EuroTrip, by Albert W. Vogt III

How immature we all were at one time.  In my late teens and early twenties, whenever some dumb, sex-joke fueled comedy came to the theater, I used to see them as a matter of course.  With this, I give you EuroTrip (2004), which, in addition to having the childish humor already mentioned, relies on every conceivable stereotype about Europe to fill in the enormous gaps.  I may not be the biggest fan of the cancel culture, but when I think back on films like this, part of me is appreciative that studios no longer stoop to this level of dreck.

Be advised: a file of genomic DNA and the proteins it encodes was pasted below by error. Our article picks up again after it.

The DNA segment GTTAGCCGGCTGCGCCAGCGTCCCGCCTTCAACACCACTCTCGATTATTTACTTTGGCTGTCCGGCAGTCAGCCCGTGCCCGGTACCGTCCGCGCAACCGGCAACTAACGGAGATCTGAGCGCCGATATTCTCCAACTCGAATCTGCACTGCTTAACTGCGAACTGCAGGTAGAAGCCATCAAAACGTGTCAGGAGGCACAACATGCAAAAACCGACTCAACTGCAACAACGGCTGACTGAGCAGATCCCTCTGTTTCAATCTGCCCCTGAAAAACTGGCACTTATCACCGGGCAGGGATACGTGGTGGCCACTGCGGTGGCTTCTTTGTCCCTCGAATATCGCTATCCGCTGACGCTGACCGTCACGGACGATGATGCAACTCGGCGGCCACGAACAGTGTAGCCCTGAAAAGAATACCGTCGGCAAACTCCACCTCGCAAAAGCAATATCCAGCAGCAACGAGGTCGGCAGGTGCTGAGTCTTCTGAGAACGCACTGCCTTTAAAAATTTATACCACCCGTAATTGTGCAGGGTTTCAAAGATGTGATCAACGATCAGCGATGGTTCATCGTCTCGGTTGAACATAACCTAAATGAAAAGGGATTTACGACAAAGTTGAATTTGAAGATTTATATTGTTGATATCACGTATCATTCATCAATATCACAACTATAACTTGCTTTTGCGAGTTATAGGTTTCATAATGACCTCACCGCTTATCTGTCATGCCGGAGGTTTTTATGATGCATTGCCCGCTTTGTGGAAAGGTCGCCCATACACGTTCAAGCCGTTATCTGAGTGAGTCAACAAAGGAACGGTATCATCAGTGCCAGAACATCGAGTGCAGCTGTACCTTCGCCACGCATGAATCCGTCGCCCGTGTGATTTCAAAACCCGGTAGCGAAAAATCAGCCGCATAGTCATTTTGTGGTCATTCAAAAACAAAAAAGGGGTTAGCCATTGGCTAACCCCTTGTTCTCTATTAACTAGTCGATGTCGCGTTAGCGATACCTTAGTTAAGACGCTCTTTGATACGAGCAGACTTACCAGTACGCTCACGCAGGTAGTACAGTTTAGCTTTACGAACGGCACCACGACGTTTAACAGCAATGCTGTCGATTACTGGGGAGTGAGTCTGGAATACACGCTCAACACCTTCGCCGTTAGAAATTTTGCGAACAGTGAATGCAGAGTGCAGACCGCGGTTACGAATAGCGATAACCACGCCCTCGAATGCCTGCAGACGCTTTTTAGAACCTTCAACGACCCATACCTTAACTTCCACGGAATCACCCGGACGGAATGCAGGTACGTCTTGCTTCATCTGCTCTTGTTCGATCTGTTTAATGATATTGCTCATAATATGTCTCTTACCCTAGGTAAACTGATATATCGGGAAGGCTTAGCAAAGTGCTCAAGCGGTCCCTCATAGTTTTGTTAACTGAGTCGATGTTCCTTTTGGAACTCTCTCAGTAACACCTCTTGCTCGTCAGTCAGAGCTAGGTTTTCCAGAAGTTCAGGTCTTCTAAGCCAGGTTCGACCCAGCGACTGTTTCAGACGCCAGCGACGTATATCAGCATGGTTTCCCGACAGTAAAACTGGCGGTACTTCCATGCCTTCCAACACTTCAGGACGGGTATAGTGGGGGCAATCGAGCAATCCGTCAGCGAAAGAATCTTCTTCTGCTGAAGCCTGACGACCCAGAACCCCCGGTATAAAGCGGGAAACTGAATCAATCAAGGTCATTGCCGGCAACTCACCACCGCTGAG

Unlike what you might expect from the title, EuroTrip begins in the staid confines of suburban Ohio.  It is graduation day Scott “Scotty” Thomas (Scott Mechlowicz) and his best friend Cooper Harris (Jacob Pitts).  The normally festive day is interrupted by the news that Scotty’s girlfriend Fiona (Kristin Kreuk) is dumping him.  On top of that, at a graduation party, the lead signer for the band (Matt Damon) providing the entertainment sings a catchy tune called “Scotty Doesn’t Know,” implying that Fiona had been cheating on Scotty with the front man.  This leads Scotty to make the awful to decision to get hammered.  Upon returning home, he finds an email from his German pen pal Mieke Schmidt (Jessica Boehrs), who he calls Mike because he believes Mieke to be a guy.  In Scotty’s stupor, he takes her suggestion that they meet up during her upcoming journey to the United States as a pass at him, and angrily tells her off.  The next morning, his younger brother Bert (Nial Iskhakov), who understands German better than Scotty, snoops on the messages.  Laughing at Scotty’s ineptitude, Bert informs his older brother that Mieke is a common girl’s name in Germany, and that she had been wanting to meet up with Scotty.  It also helps that he now realizes that the good-looking girl in the one picture he had of the Schmidts had been Mieke.  Panicked, he and Cooper decide to fly to Europe to find Mieke and apologize.  Scotty believes the connection they had through their electronic missives could be start of a genuine relationship, while Cooper goes along with them for, ahem, other reasons.  Their goal is Berlin, but the place they land first is London.  Knowing that the legal drinking age over there is eighteen, they decide to head for the nearest pub, and end up in one full of rabid Manchester United fans.  That is a football club, or soccer as call it, by the way.  Though their initial greeting by the revelers is initially chilly, Scotty’s, er, quick thinking in singing a song earns them the respect of their leader (Vinnie Jones).  Another drunken night ensues, and Scotty and Cooper awaken on a bus headed to Paris with the rest of Manchester supporters on their way to see their team play in France.  They depart from their new acquaintances, and in Paris they meet up with their friends from high school, the fraternal twins Jamie (Travis Wester) and Jenny (Michelle Trachtenberg).  Following an aborted attempt to get into the Louvre, due to a long line and a mime fight, the four decide to accompany each other to Berlin.  Naturally, the first place they go is Amsterdam.  There are pot brownies, weird sex chambers into which Cooper wanders, and Jamie gets robbed while having somebody do “stuff” to him in an alley.  The long and short of all this is that they do not have the money to make it to Berlin, and must hitchhike.  Thanks to Scotty’s awful German, the truck driver that agrees to take them nowhere near Berlin, drops them off in Bratislava.  Despite being one of the supposedly depressing, former Eastern bloc countries, they find the exchange rate works well for them and are able to stretch what little money they have remaining.  Unfortunately, a night of drinking absinthe in a nightclub leads to Jamie and Jenny making out with each other.  Eager to put the night behind them, they are able to find their way to Berlin and to the Schmidt residence.  Unfortunately, when they get there, they find that Mieke has gone to Vatican City on a summer tour.  This is when Jamie comes to their rescue, selling his expensive camera for the cost of all them being able to get to Rome.  Because this movie lacks any kind of nuance, after a few “zany” hijinks (more on this in a moment), Mieke and Scotty finally find one another and have sex in a confessional.  While this takes place, Jamie had been busy giving an impromptu tour of the Vatican, which is attended by a representative of Arthur Frommer travel guides.  So impressed is this representative that he hires Jamie to stay in European and work for their company.  From their Cooper, Jenny, and Scotty travel back to the United States, with Jenny and Scotty hooking up along the way (sigh).  We conclude with everyone starting their first year of college.  Apparently, Scotty’s school makes the same mistake he did, and Mieke and Scotty are rooming with each other.